I’m in no way advocating the elimination of QA testing. You need both. As well as the processes we do in between, such as code reviews and static / dynamic analysis. But again, discovering issues in these stages of development is going to be more expensive. Defense-in-depth will always give you a better result. This is true not only in security, but the development process itself.

As I was finishing up my software security fundamentals class, the news broke regarding a high-profile technology firm that exposed the private data (images) of millions of individuals via their developer APIs. This is probably a case of failing to threat model their system. This isn’t the first time that this particular company has failed miserably in the area of security. It points out, in ways which greatly assist my efforts to get management on-board, that the failed hypothesis model is no substitute for critical analysis of the design itself.

As a system grows in complexity, it is critical to abstract out the minutiae and let the data flows point toward possible issues in the design. Threat modeling is one technique, but not the only one, that makes that possible.

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The book Creative Selection by Ken Kocienda was recommended to me. This is unusual in that I’m typically the one recommending books to others.

This book follows the creation of the iPhone as seen through the eyes of the author, who was a software developer at Apple at the time. There are many interesting aspects to his story, to his interactions with the movers and shakers within Apple including eventually with Steve Jobs, and to the creative dynamic that made the iPhone possible at all.

Over the years, I’ve had the opportunity to participate in the world of Apple’s alpha and beta hardware, as well as that of many other technology firms as an engineer at firms working with Apple. I’ve also been on the other side of the fence, designing, developing and managing hardware and software, and their associated beta programs. It’s a challenging environment.

I’ve also had the opportunity of presenting my work to those holding the levers of power who had, shall we say, a less than gentle manner of showing disapproval with those thing not meeting with their standard of quality. There is an interesting combination of exhilaration and dread surrounding such presentations.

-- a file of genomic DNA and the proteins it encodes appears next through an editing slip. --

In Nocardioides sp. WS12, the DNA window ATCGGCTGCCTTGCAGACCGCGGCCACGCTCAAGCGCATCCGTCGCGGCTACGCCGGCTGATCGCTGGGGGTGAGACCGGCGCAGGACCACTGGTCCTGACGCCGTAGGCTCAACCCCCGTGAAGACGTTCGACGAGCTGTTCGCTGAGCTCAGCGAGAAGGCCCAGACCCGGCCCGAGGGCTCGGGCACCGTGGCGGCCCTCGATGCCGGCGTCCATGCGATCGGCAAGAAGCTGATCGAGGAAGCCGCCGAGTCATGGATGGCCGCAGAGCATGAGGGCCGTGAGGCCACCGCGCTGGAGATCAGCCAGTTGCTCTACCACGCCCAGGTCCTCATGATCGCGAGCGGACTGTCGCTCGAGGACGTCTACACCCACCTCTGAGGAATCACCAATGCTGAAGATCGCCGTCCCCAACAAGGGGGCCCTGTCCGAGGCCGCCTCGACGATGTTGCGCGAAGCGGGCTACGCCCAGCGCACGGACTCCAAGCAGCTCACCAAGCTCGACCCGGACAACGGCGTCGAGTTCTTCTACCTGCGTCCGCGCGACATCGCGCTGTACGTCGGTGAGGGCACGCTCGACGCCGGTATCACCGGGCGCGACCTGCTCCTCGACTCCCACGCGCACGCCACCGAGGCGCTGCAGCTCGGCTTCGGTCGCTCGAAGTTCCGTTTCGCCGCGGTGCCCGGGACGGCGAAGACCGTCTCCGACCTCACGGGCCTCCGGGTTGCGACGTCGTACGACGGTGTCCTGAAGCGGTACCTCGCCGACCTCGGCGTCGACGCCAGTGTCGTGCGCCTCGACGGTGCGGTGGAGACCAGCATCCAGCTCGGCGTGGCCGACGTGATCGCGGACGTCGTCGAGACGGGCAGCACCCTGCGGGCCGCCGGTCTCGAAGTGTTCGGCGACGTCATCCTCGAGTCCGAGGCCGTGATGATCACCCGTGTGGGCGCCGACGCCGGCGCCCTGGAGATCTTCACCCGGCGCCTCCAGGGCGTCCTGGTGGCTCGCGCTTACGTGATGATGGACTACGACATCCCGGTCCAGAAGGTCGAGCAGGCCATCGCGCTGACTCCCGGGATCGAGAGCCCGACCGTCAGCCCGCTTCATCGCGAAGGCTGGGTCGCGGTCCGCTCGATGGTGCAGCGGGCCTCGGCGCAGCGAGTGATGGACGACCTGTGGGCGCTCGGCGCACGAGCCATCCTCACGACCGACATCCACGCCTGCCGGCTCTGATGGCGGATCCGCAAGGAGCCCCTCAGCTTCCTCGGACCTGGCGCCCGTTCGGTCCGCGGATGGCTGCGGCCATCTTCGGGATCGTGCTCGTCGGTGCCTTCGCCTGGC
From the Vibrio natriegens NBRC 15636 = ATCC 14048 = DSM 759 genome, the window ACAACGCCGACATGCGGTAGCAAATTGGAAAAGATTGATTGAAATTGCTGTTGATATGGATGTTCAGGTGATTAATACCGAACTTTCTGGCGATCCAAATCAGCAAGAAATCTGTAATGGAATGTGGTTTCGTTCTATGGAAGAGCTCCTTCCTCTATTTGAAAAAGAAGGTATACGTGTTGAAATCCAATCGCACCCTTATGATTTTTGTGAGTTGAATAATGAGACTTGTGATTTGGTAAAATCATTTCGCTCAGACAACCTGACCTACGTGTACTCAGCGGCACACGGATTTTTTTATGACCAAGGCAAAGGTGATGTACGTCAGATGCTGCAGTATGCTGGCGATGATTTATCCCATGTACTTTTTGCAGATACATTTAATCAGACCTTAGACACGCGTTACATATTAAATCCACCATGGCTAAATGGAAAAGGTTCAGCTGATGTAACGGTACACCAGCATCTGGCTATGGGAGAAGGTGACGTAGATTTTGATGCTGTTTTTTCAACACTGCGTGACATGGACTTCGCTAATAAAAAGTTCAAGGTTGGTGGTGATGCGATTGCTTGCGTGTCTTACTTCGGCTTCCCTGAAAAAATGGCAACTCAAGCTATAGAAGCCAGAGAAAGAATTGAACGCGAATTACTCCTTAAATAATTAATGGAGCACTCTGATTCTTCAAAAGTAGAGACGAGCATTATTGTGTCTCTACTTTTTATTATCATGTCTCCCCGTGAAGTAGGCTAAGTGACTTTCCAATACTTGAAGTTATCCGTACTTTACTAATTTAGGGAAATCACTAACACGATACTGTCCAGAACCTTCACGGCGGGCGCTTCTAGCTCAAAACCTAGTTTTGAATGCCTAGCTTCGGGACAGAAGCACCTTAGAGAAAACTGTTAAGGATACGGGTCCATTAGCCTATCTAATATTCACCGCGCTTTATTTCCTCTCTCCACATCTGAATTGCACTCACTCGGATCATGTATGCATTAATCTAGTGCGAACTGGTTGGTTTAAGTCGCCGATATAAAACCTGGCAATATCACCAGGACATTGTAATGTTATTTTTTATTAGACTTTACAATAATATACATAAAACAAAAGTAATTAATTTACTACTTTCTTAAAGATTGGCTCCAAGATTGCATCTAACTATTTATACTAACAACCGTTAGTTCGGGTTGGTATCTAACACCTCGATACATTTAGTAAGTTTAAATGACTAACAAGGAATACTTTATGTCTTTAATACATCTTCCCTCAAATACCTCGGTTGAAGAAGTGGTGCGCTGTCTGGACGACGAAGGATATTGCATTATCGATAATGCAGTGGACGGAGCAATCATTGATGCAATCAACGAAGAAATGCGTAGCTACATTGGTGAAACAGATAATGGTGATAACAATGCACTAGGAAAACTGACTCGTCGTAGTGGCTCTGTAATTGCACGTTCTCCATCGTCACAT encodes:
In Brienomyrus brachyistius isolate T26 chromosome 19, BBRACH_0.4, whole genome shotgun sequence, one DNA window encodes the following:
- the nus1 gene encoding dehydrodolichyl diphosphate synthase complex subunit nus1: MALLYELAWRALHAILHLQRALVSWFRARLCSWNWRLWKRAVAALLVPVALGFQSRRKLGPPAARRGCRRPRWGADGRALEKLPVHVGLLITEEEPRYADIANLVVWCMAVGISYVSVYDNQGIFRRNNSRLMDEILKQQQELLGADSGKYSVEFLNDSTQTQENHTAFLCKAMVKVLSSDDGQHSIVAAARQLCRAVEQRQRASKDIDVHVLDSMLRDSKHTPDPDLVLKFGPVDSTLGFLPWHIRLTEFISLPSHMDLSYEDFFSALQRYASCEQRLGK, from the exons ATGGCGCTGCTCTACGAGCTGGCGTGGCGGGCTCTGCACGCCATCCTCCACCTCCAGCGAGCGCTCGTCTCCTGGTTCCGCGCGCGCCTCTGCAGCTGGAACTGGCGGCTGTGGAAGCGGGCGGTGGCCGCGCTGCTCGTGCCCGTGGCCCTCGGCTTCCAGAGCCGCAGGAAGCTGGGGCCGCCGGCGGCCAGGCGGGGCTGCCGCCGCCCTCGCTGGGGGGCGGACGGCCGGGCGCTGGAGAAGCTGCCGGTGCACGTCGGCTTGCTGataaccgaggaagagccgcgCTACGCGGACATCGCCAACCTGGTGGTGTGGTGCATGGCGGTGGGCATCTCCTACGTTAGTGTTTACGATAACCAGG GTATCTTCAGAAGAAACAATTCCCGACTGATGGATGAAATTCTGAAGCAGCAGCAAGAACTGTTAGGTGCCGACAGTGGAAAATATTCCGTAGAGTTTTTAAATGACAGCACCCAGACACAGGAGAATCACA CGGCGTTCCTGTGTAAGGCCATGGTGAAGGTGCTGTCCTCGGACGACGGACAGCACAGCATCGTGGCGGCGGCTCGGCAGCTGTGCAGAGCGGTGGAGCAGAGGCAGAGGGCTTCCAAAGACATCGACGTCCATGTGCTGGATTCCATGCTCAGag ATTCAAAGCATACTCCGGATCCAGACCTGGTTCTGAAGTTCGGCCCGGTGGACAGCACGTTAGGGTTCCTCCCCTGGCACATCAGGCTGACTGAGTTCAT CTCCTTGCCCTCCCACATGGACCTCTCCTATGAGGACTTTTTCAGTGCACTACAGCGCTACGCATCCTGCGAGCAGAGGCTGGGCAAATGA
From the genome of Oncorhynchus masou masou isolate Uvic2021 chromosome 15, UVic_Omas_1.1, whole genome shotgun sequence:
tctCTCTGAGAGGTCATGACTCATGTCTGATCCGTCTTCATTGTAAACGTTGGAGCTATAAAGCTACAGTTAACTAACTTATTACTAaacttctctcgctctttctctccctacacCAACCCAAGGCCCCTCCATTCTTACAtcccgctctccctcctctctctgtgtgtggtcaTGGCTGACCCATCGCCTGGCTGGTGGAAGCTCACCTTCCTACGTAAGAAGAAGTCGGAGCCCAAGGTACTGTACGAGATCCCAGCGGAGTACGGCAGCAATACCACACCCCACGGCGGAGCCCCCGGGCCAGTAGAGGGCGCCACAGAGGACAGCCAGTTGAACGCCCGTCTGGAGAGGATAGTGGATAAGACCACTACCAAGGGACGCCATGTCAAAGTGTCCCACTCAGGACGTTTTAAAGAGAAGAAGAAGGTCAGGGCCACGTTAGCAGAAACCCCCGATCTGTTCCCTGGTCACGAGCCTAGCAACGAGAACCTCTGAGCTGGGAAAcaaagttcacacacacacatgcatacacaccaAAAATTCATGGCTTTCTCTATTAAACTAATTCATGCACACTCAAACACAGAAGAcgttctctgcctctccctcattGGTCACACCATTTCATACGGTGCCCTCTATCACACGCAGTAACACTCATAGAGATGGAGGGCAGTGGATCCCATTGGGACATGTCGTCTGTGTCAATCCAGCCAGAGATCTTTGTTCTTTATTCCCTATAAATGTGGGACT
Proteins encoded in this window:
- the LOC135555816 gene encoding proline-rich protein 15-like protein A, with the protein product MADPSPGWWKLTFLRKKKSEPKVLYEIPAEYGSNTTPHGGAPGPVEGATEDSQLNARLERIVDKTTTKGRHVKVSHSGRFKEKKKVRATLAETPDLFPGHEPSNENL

Elaborating on the details of the book in this post wouldn’t serve to encourage the would-be reader. If you are a follower of the history of Apple or technology, you’ll find things that will expand your view of the period and the dynamics surrounding it. You should also come away with a bit of insight into how Jobs looked at features. At least within the scope of the work that Kocienda presented him.

As a first outing, Kocienda does a reasonable job of painting a picture of the time and place that was Apple before they changed the world of mobile phones. The book is illustrated, which is unusual in a day and age of contemporaneous photography. I can’t imagine there not being numerous of photos from the proto-iPhone during its gestation. The pace of the book is decent and he conveys a sense of presence in the narrative. I felt that it could have been tighter, although that would have reduced the already roughly 200 pages of prose even further.

All-in-all, the book is well supported by references and is approachable by those not of the software tribe. You should be able to dispatch this one in a few hours. It’ll be joining my other volumes on the history of technology of this period.